Skeleton in the Cupboard




Stone’s Publishing, Australia


Skeleton in the Cupboard is a collection of short stories with some very strong pieces that explore a range of human emotions. Nigel Gray examines life in terms of small incidents but manages to interweave into the lives of his characters a larger sense of social history. Written with a strong sense of an ending, these stories carry the reader with their narrative rhythm and psychological insights into human behaviour. The narrative point of view is engaging, tolerant and compassionate but never sentimental. Prof. Vijay Mishra, Judges’ report, WA Premier’s Book Awards


Skeleton in the Cupboard is a set of short stories, sometimes sombre, sometimes poignant, and always serious in underlying themes. Gray has the capacity to construct a short narrative in the classic de Maupassant way, so that the reader is drawn irresistibly into the narrative and intrigued by the characters, until usually the jaws of the story snap shut in the last lines, suddenly shifting the perspective in a way that enforces reinterpretation of the piece. He is naturally curious about people, which is surely the fiction-writer’s sine qua non, and he is not afraid to take on the ‘big themes’ of death, mental illness and loneliness. Always, the perspective is kindly and communitarian, which gives a positive and restorative tone to the stories. Professor R S White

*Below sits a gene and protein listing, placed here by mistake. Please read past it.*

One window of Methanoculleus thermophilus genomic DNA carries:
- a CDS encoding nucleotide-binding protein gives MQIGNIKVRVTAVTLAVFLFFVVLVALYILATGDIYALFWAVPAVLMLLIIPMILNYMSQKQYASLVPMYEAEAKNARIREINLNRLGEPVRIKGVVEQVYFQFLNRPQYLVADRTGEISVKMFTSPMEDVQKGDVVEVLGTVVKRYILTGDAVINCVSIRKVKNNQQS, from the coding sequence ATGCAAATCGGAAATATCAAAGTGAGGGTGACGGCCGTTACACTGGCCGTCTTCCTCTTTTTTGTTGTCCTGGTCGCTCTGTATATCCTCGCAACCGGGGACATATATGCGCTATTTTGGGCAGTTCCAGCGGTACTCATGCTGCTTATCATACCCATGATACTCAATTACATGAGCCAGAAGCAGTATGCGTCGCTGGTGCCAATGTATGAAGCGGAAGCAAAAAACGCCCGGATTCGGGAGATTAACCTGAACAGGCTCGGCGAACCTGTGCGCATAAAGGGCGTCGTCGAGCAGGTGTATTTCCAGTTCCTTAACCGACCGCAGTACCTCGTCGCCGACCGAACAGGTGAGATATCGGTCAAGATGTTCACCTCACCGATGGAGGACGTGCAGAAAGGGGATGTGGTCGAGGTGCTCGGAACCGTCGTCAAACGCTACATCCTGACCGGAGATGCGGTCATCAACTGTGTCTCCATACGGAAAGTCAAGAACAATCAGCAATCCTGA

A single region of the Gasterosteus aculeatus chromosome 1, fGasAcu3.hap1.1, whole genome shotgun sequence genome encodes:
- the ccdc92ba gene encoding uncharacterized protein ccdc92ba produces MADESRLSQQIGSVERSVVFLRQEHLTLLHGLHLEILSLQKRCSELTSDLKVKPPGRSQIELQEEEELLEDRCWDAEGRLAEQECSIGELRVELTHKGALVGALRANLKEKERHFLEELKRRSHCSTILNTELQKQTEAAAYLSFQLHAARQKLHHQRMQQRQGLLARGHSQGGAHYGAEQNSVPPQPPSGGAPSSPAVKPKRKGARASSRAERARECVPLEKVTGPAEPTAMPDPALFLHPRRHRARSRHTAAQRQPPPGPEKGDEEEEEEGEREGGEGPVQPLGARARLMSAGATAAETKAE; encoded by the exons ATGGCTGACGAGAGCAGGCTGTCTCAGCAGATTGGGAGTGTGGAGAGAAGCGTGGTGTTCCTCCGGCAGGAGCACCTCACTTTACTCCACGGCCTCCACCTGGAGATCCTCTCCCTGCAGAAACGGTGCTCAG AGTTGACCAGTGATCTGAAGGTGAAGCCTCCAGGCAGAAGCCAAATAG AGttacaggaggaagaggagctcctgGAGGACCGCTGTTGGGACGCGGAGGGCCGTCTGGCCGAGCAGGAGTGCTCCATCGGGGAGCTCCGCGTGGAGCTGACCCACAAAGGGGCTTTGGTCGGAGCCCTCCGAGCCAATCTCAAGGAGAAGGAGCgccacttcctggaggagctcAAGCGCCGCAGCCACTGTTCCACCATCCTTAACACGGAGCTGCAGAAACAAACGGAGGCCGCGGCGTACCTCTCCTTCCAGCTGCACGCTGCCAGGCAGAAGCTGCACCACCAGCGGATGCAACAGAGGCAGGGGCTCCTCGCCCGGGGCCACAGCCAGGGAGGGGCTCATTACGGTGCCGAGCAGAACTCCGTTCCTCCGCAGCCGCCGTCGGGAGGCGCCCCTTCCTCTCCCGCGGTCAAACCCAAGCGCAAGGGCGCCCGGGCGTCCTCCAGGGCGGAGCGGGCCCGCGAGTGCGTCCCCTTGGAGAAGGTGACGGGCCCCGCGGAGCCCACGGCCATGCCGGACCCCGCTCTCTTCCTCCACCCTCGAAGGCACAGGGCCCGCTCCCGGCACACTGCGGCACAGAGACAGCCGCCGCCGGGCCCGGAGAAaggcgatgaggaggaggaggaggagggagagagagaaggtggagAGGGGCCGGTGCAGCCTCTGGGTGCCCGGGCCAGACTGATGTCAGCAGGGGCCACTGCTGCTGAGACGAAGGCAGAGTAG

Highly praised by the likes of Vonnegut, Bradbury and Berger, Gray’s fiction is tough and uncompromising. Strangers is an epistolary novel of intimacy and disconnection. No one writes letters as lyrically honest or self-lacerating as these, of course, but the effect is moving and provocative. Gray’s short stories are equally riveting. Murray Waldren – The Weekend Australian


Of Happy Families, another of Gray’s works, John Berger has written: Nigel Gray is an authentic and rare writer. That is to say, what he has lived and what he has seen pursues him until he has told it; and what he has to tell, although familiar to millions, is ignored in most books. Hence his heroism. High praise indeed, praise I can only echo for both Strangers, and Skeleton in the Cupboard. There is a compassionate knowledge about life and living in these works, a wisdom of searing honesty which is eloquently literary but, at the same time, down-to-earth and approachable. Donna Lee Brien – Imago


Mercifully Nigel Gray is not a fashionable writer. He is more important, a writer of integrity who knows how to tell a story. He is not interested in facades but in what goes on behind them, not in the rich and famous but in ordinary people, the ways in which they live, enjoy themselves, survive and refuse to let the power of others or their own powerlessness stupefy them or take away their dignity. Nor does he pay tribute to theories about writing. He remains his own man, averting his gaze from the beaten track, hating injustice and brutality and celebrating a humanity often achieved against the odds.
Gray feels and means everything he writes and is not afraid to face facts, as the sharp accuracy, understatement and wit of his writing makes clear. But because he is able to suggest the ways in which individual lives fit into the tragi-comedy of our times his stories fill a wide, sometimes epic canvas even as they celebrate the individual’s power to be him/herself. In an age in which so many of us live by slogans, shouting identical syllables in unison, he celebrates the eccentric and unusual. Sister Veronica Brady